Everything Solid

Architect Nicolò Ornaghi and photographer Louis De Belle have investigated the aesthetic of an Italian icon designed by Joe Colombo in 1968. #fridayreads

Louis De Belle and Nicolò Ornaghi, Everything Solid, Raumplan, Milan 2017
Architect Nicolò Ornaghi and photographer Louis De Belle teamed up to investigate the aesthetic of a down-falling icon of the Italian design. Boby is a simple trolley container, Joe Colombo designed it in 1968 for B-Line Office Furniture and it entered the market in 1970. Likely because of its pop look, it instantly became a bestseller, achieving a certain degree of popularity as office and home furniture. It presents several features that contributed to its success, most notably the possibility to customize it by selecting the colors of its pieces at a relatively low price. Today, Boby is considered an Italian Pop design icon. It is part of the permanent collections of the MoMA in New York and of the Triennale di Milano. Boby represents a period of Italian wealth, economic growth and high productivity.


The authors came into a specific multicolor Boby, heavily damaged and torn apart. By rearranging Boby's pieces and photographing them in different compositions the project emphasizes a quality of the object that falls completely outside the realm of functionality, namely its color variety and juxtaposition. By moving the product from a given condition (its typical and finite appearance) the trolley itself transcends its function and starts to be accessible through different points of view. Through the possibility of reading the accrochage pieces as pure composition, the images rely on the color qualities and the accidental beauty of random rearrangements.

Img.8 Louis De Belle and Nicolò Ornaghi, Everything Solid, installation view, Mega, Milan 2017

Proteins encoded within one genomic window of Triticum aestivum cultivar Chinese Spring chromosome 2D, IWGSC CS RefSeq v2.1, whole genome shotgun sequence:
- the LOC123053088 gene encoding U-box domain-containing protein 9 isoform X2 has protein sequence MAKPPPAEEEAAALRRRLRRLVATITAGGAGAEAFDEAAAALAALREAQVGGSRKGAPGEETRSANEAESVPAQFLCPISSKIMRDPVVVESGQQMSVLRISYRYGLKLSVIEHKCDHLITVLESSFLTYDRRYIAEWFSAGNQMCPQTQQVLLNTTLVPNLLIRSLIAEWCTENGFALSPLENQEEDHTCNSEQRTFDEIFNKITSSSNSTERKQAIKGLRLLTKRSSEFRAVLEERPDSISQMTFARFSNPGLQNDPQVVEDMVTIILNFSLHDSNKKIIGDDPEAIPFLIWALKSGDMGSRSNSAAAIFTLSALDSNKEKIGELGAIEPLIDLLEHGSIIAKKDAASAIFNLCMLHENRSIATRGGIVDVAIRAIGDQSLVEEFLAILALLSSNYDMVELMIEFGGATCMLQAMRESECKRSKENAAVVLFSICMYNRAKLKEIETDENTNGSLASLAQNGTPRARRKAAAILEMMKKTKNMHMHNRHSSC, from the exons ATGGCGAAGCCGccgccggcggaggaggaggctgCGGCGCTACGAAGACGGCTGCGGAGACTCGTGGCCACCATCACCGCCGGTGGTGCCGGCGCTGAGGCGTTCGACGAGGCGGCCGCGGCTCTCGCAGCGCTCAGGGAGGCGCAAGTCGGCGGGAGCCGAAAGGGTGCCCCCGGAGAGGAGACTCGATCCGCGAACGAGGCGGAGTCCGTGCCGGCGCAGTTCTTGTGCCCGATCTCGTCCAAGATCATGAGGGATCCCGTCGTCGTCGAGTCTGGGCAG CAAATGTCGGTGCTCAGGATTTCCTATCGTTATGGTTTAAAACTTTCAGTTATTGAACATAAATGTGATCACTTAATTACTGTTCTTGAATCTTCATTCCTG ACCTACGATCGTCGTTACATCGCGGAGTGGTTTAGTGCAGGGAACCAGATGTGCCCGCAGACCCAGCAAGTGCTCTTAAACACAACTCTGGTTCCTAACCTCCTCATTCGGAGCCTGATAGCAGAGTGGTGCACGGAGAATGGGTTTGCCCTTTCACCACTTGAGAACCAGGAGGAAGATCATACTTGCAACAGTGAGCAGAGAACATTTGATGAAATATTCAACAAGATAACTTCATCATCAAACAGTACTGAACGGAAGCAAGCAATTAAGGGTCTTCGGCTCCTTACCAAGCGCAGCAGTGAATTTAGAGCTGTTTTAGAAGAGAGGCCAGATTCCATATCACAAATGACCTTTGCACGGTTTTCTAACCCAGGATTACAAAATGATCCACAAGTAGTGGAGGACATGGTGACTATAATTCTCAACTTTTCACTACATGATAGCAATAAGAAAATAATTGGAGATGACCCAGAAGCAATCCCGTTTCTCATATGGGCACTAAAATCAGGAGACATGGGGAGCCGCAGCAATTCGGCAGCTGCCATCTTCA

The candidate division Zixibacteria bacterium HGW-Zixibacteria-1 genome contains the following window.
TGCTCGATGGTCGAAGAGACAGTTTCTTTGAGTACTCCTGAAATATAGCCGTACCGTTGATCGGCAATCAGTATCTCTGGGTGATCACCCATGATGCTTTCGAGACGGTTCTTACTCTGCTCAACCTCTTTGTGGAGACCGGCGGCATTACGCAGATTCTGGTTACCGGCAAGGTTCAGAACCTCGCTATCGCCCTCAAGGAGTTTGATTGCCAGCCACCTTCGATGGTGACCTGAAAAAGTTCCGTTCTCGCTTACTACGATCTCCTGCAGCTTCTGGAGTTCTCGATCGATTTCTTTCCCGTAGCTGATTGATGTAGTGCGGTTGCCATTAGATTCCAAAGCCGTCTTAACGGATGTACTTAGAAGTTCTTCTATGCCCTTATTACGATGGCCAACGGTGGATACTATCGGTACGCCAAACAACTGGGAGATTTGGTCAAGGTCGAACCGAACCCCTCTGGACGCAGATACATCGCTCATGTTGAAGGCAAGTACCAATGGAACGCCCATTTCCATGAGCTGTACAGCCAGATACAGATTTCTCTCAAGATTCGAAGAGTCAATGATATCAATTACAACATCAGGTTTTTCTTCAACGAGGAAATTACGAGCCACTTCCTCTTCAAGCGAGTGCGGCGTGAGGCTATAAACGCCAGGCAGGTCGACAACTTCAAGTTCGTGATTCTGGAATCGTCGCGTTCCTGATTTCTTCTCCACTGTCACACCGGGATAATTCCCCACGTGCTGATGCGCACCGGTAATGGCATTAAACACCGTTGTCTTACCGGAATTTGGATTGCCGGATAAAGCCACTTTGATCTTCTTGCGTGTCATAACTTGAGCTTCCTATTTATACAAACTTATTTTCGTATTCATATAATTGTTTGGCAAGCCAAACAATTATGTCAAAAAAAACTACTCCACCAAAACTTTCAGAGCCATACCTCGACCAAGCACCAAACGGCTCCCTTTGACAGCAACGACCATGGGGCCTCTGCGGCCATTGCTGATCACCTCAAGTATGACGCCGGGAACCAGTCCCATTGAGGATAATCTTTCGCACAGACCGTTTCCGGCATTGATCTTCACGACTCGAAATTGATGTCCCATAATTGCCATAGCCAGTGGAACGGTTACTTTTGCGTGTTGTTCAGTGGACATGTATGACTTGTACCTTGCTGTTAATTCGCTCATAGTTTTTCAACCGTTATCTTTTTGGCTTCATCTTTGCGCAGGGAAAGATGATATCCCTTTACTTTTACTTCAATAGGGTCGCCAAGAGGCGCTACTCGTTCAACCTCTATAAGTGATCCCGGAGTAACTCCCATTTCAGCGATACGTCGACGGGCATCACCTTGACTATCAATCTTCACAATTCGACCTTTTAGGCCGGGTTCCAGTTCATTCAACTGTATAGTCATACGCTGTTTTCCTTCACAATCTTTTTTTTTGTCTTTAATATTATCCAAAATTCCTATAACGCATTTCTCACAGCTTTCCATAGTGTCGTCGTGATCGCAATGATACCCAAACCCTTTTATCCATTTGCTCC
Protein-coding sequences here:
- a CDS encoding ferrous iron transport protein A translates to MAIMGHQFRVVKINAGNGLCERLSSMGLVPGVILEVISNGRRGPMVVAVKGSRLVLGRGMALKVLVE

Img.8 Louis De Belle and Nicolò Ornaghi, Everything Solid, installation view, Mega, Milan 2017
At the same time one can read the object as a broken piece that illustrates the ephemeral nature of mass design – conceived to last for a few years and be replaced shortly thereafter. By considering the economical cycle which endowed the production of such objects, Boby allows us to confront the project within the broader context in which it was produced. Capitalism’s deeper essence lies in constant change and reconfiguration, through contradictions and ambiguities. In its sequences of reconstitution and rearrangement, it oscillates between periods of growth and recessions, of construction and destruction, of peaks and troughs. The Boby trolley is an expression of a booming economical cycle whose products were thought to satisfy the necessities of a growing middle class that needed immediate access to goods and facilities. Plastic was easy to produce, relatively cheap and easy to deliver. Because molding was a fast and efficient tool, a bit of self customization – the possibility to select colors – required little effort from the producer.
Img.9 Louis De Belle and Nicolò Ornaghi, Everything Solid, Raumplan, Milan 2017
Img.9 Louis De Belle and Nicolò Ornaghi, Everything Solid, Raumplan, Milan 2017
A unique alchemy gave birth to such a shattering swing. The economic boom produced growth, welfare hyper-guarantees and high productivity (at least in the Western world), giving rise to a condition of wealth for a never-so-wide segment of society. Yet, in its essence, the process contained the roots of its downfall. Its own exceptionality proved the economic, political, social and ecological unsustainability we envision today. The publication is designed by London design studio Systems and published by Raumplan. On the book launch the Boby Trolley has been hosted by Mega, at Piazza Vetra 21, in Milan.

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